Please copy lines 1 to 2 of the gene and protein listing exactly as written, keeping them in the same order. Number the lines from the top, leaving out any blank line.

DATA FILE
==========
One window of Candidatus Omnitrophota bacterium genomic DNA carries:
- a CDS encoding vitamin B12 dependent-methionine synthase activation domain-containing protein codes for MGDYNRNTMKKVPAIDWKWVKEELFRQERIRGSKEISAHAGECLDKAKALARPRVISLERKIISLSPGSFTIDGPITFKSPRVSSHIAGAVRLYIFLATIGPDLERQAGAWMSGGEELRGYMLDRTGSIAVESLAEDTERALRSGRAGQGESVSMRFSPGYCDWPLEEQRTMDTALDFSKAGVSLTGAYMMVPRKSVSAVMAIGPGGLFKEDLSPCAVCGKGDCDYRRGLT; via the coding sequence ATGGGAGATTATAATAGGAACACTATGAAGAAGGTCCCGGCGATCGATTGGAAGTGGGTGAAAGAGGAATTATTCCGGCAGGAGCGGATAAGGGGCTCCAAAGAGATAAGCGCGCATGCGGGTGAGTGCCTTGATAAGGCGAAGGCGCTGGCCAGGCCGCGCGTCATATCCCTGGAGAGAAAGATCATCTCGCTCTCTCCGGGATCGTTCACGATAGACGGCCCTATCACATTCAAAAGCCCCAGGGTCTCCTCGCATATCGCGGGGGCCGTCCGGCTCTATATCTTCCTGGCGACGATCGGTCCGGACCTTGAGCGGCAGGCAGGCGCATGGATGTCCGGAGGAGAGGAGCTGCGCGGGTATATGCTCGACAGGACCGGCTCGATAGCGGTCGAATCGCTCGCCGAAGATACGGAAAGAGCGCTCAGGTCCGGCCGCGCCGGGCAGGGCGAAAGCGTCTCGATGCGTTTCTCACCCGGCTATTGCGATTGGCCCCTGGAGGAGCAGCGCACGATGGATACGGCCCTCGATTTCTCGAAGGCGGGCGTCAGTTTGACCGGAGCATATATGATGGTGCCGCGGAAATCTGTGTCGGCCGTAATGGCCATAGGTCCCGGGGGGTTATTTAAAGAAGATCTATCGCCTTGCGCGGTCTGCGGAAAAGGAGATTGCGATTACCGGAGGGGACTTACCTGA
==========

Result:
One window of Candidatus Omnitrophota bacterium genomic DNA carries:
- a CDS encoding vitamin B12 dependent-methionine synthase activation domain-containing protein codes for MGDYNRNTMKKVPAIDWKWVKEELFRQERIRGSKEISAHAGECLDKAKALARPRVISLERKIISLSPGSFTIDGPITFKSPRVSSHIAGAVRLYIFLATIGPDLERQAGAWMSGGEELRGYMLDRTGSIAVESLAEDTERALRSGRAGQGESVSMRFSPGYCDWPLEEQRTMDTALDFSKAGVSLTGAYMMVPRKSVSAVMAIGPGGLFKEDLSPCAVCGKGDCDYRRGLT; via the coding sequence ATGGGAGATTATAATAGGAACACTATGAAGAAGGTCCCGGCGATCGATTGGAAGTGGGTGAAAGAGGAATTATTCCGGCAGGAGCGGATAAGGGGCTCCAAAGAGATAAGCGCGCATGCGGGTGAGTGCCTTGATAAGGCGAAGGCGCTGGCCAGGCCGCGCGTCATATCCCTGGAGAGAAAGATCATCTCGCTCTCTCCGGGATCGTTCACGATAGACGGCCCTATCACATTCAAAAGCCCCAGGGTCTCCTCGCATATCGCGGGGGCCGTCCGGCTCTATATCTTCCTGGCGACGATCGGTCCGGACCTTGAGCGGCAGGCAGGCGCATGGATGTCCGGAGGAGAGGAGCTGCGCGGGTATATGCTCGACAGGACCGGCTCGATAGCGGTCGAATCGCTCGCCGAAGATACGGAAAGAGCGCTCAGGTCCGGCCGCGCCGGGCAGGGCGAAAGCGTCTCGATGCGTTTCTCACCCGGCTATTGCGATTGGCCCCTGGAGGAGCAGCGCACGATGGATACGGCCCTCGATTTCTCGAAGGCGGGCGTCAGTTTGACCGGAGCATATATGATGGTGCCGCGGAAATCTGTGTCGGCCGTAATGGCCATAGGTCCCGGGGGGTTATTTAAAGAAGATCTATCGCCTTGCGCGGTCTGCGGAAAAGGAGATTGCGATTACCGGAGGGGACTTACCTGA